Imagine a woman walking out of a Delhi pub. What do you see? High heels. Lipstick. Perfume. Perhaps a nice dress. Certainly not what you’d call an average woman from Delhi.
Now imagine the men walking out of the same pub at the same time. What do you see now? An altogether fuzzier image. Unshaven Sarkari babus and suburban husbands mingling with students and corporate types. More nuance. Less sharpness. Harder to generalize. Average.
Why that difference? Is it just bias, or is there some truth to the thought experiment?
I say there’s truth there. Fact is, the average woman from Delhi does not frequent pubs. I don’t have statistics to back this up. I don’t have double-blind surveys. But I do have my everyday experience interacting with North Indian women.
Women, you see, are held to wholly different standards from men. Moreover, these standards are not just different, they are altogether fewer. Men, in the perception of Indian society, fall on a finely graded scale which runs from positively cherubic to positively criminal, with most falling somewhere in-between. For women, there are only two basic standards – vamp and angel.
An old friend, who I’ll call Amirah, had an emotionally (and somewhat physically) abusive husband. He would yell at her for trivial reasons, drag her by the hair if she annoyed him, and threaten to divorce her if she protested his actions. This husband also abstained from alcohol, was a great dad, was deeply religious and gave a substantial part of his income regularly to charity – all of which were points important to Amirah. Therefore, in her eyes, he wasn’t all bad. He just had a few flaws. She took a nuanced view, and I’m sure a lot of Indians would agree with her in that. How many times have we heard much worse abuse being excused for reasons such as “at least he’s not having an affair”? There is a continuum here, not a mere good/bad dichotomy.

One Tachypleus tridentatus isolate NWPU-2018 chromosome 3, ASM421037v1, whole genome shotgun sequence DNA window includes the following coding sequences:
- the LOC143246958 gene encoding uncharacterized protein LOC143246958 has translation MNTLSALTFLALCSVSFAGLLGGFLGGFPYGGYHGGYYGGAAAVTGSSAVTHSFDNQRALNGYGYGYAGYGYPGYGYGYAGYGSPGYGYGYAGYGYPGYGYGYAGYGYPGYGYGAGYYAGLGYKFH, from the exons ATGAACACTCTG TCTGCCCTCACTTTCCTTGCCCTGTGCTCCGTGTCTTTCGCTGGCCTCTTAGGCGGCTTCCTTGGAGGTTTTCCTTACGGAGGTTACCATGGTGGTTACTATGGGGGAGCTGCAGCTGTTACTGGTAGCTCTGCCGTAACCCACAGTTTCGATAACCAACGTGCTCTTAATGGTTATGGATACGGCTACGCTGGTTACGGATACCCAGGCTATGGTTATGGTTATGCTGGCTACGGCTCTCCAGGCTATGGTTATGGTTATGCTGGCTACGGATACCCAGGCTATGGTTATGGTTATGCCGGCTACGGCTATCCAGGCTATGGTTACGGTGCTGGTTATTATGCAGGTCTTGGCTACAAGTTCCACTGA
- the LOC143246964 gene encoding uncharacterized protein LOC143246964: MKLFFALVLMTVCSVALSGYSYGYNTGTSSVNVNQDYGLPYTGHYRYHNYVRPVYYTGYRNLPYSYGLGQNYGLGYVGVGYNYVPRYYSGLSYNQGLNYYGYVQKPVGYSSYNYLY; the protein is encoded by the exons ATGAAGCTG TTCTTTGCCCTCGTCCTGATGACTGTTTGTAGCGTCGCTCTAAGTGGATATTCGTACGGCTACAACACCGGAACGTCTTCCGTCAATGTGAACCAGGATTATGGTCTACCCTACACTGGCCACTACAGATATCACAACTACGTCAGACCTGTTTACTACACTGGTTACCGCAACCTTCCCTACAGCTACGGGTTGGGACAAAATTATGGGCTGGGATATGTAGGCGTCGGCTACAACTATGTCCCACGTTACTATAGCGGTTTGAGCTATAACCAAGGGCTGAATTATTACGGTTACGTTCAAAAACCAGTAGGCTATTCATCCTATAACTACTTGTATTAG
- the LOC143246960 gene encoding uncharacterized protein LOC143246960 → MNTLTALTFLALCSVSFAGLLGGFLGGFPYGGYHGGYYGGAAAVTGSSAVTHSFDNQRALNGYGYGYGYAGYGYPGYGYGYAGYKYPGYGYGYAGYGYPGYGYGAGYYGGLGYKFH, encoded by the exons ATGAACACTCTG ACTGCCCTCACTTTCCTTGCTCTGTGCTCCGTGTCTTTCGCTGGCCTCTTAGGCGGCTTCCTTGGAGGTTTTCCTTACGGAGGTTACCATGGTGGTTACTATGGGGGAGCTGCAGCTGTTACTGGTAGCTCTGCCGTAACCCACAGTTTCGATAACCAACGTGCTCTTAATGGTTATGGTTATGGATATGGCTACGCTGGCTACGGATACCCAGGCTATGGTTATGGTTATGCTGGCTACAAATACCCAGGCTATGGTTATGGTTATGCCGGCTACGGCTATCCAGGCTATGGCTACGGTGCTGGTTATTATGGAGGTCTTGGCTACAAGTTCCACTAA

That continuum does not exist in any meaningful form when it comes to women. In the view of the average North Indian, a good, traditional woman has no overlapping features with the social butterfly persona of the ‘modern’ desi chick who likes to kick back with a few beers at the local bar after work. Many traditional women, especially after marriage, spend their entire lives proving to the world that they are angels, not vamps, not pub-goers, not short-dress-wearers. They will give up their dressing style, their beliefs, their attitudes, their culture… everything, just to create the perception which they have been taught is paramount in their lives.
Why must we continue to live like that?
Let us move beyond the duality.
Between the extremes of good and bad, there is a moral void, a no woman’s land, a place that is frightening and yet exhilarating in equal measure to the conservative among us. But I personally declare, as a woman and as a lifelong campaigner for equality and justice, that that void is indeed our promised land. It is where we must throng. It is where we must find our niche and make ourselves comfortable.
Let society nurse its false dichotomies. We will, in the meantime, accept ourselves as creatures of the void, for with that acceptance will come illumination, and with illumination will come realization that that void is not a void at all. It is the smörgåsbord of the infinite shades of Grey, the shades define, shape us, and portray us as unique and precious individuals in our own regard. What could be more precious than that?